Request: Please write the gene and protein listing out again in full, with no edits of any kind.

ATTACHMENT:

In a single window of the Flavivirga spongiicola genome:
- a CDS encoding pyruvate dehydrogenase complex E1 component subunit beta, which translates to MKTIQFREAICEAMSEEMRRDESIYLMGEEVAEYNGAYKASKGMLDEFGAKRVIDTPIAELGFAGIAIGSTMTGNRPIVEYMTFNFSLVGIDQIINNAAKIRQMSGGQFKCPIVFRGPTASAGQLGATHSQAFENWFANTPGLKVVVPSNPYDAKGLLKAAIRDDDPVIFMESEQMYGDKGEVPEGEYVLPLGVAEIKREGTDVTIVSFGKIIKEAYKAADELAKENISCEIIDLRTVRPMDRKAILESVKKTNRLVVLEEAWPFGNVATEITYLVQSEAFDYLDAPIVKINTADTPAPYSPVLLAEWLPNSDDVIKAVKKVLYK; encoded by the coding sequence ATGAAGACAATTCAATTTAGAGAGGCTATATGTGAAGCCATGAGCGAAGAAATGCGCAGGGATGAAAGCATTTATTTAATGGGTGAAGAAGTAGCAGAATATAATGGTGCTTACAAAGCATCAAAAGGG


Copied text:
In a single window of the Flavivirga spongiicola genome:
- a CDS encoding pyruvate dehydrogenase complex E1 component subunit beta, which translates to MKTIQFREAICEAMSEEMRRDESIYLMGEEVAEYNGAYKASKGMLDEFGAKRVIDTPIAELGFAGIAIGSTMTGNRPIVEYMTFNFSLVGIDQIINNAAKIRQMSGGQFKCPIVFRGPTASAGQLGATHSQAFENWFANTPGLKVVVPSNPYDAKGLLKAAIRDDDPVIFMESEQMYGDKGEVPEGEYVLPLGVAEIKREGTDVTIVSFGKIIKEAYKAADELAKENISCEIIDLRTVRPMDRKAILESVKKTNRLVVLEEAWPFGNVATEITYLVQSEAFDYLDAPIVKINTADTPAPYSPVLLAEWLPNSDDVIKAVKKVLYK; encoded by the coding sequence ATGAAGACAATTCAATTTAGAGAGGCTATATGTGAAGCCATGAGCGAAGAAATGCGCAGGGATGAAAGCATTTATTTAATGGGTGAAGAAGTAGCAGAATATAATGGTGCTTACAAAGCATCAAAAGGG